Connect with Us

About Us

The Decision Factor offers insightful comments and observations on analytics—from views on new technology approaches and market dynamics to the latest industry trends driving demand for faster, smarter information analysis. This blog contains personal views, thoughts, and opinions from SAP employees, mentors, and friends working in the area of analytics. It’s not endorsed by SAP nor does it constitute an official communication of SAP.


Can Companies Operate in a Risk-Free Environment?

Can Companies Operate in a Risk-Free Environment? There are many ways people rationalize away risk when it comes to their companies. Ever heard someone say, “We don’t manufacture a tangible product, therefore, we’re not at risk for global trade violations”? Or, “We only sell to domestic markets.” Or even, “Our product is simple and clearly for civilian use, so it poses no military threat.” Assumptions like these could be putting your company at extreme risk. 

Screening Business Partners Is Good

Companies that do any type of business must, at a minimum, screen all business partners against the lists published by regulatory authorities. These lists include the denied party lists (DPL), the specially designated national (SND) list, and many more. 

Selling products or technology to individuals or companies on these lists carries civil and criminal penalties. If gross negligence is found during an audit, individual people can be charged with a crime in addition to incurring severe penalties and costly fines. These fines are extremely high, and the damage to the company’s brand is never fully repairable. 

Just recently, a large bank mitigated down a risk to a fine of $327 million for violating U.S. sanctions on Iraq. And on nearly the same day, another bank was fined $1.92 million for allowing terrorists and drug lords access to U.S. financial systems. 

Companies should never think they aren’t at risk if they aren’t screening their business partners. Manual screening is better than nothing at all and documenting the process is even better. The major factor in preventing the levying of fines and penalties is proof that the company did due diligence and checked the business partners prior to shipping goods or technology, or completing financial transactions. 

Unfortunately, manually checking business partners is prone to error and resource intensive. Names are added or removed from these lists daily, making it impossible to reasonably keep up with checking updates when in manual mode. 

Automated Screening Is Better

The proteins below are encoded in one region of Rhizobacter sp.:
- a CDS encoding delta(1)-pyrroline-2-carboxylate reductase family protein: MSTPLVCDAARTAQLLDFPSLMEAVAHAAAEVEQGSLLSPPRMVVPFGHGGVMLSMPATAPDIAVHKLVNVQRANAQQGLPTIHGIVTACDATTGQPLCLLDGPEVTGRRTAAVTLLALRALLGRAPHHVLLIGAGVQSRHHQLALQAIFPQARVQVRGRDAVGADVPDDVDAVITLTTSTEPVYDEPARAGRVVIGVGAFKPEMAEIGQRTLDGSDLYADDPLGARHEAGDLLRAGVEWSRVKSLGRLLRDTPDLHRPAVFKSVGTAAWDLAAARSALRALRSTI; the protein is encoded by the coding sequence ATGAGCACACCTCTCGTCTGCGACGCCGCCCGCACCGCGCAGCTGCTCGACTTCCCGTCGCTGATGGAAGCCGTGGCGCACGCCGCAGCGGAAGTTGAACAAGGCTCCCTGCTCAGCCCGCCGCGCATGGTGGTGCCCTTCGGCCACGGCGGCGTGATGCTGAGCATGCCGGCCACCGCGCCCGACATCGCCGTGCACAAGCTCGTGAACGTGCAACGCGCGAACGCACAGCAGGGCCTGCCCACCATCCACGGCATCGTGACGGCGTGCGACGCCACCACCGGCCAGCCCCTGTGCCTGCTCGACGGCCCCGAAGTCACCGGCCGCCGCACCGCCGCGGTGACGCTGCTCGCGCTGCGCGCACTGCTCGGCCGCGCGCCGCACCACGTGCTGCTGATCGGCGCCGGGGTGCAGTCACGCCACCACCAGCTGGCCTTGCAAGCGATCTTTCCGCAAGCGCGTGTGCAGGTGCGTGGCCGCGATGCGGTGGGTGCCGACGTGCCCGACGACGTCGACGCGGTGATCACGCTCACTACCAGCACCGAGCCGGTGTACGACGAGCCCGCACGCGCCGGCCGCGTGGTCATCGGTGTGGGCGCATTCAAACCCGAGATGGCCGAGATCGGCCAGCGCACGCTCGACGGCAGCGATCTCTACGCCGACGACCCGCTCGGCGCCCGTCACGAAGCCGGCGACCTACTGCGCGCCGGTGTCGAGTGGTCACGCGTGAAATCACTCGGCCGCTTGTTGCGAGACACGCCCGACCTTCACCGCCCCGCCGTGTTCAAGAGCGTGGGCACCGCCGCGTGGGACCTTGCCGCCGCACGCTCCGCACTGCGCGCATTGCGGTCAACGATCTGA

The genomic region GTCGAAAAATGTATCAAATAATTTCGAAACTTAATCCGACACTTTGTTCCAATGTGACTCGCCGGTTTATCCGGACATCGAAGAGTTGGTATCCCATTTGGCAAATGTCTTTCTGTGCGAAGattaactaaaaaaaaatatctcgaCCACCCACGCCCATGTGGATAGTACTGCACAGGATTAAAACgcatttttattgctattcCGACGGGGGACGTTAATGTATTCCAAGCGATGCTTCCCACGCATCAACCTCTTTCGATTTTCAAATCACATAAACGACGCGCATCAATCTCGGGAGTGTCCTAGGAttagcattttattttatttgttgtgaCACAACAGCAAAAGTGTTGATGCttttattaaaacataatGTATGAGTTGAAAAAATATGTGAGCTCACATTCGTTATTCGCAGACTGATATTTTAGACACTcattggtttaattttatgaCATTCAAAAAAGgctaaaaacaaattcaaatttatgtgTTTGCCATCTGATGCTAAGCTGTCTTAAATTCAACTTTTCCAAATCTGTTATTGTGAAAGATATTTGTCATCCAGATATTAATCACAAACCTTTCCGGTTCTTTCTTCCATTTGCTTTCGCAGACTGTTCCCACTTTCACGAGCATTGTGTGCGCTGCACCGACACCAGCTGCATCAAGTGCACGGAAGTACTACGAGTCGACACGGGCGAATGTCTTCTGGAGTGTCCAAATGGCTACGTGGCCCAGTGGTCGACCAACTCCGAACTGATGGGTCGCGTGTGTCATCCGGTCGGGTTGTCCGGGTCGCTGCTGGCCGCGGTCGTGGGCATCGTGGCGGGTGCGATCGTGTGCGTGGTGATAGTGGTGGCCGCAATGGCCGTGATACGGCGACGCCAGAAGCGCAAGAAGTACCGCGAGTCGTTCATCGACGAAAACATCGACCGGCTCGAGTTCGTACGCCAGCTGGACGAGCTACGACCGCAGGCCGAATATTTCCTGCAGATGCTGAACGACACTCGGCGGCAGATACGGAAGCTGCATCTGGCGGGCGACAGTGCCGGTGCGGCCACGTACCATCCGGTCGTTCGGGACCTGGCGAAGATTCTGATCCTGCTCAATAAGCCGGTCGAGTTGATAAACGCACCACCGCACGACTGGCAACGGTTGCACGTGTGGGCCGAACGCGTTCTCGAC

Automation is the best way to screen your business partners. The system should include data content that has undergone rigorous quality controls, and be built directly into the back-end systems for real-time checking and updates. Business partners and documents are checked and all activities are recorded in an electronic audit trail. 

If your product falls into the wrong hands, this audit trail can be produced for the authorities to demonstrate that every reasonable care was taken. Usually, fines and penalties aren’t levied or are kept to a minimum. The authorities will want to know what corrective action has been taken, but the U.S. Customs and Border Protection knows items can make their way through. 

Take Extra Care with Trade Regulations

Check your company’s policies for complying with trade screening regulations. The regulations and lists have different requirements. For example, some entities are categorized as “unverified”, which simply means it isn’t known if a company can or cannot transact business. This would have to be reviewed by a trade compliance professional, with the resulting decision (and all reasons for release or block) captured in the audit trail. 

The Office of Foreign Asset Controls (OFAC) is responsible for ensuring that economic sanctions declared on other countries or regimes are enforced. However, there’s no standard issued by OFAC. Companies are required to have their own standard that is documented, implemented, and run as prescribed. This is very important for companies in the financial sector (as illustrated by the banking examples). 

So can companies operate in a risk-free environment? No—there’s no such thing as risk free. However, companies can significantly reduce their risk with reasonable effort and care. With the proper systems in place, companies can rest assured they’ve done their part in complying with the regulatory authorities. 

I’d like to hear from you. Is your global trade compliance strategy automated and integrated throughout the financial and supply chain business processes? Have you assessed your risk exposure and developed plans to close and reduce this risk? Are you comfortable that you have all the resources to keep you compliant today, as well as the ability to rapidly adapt to new regulations?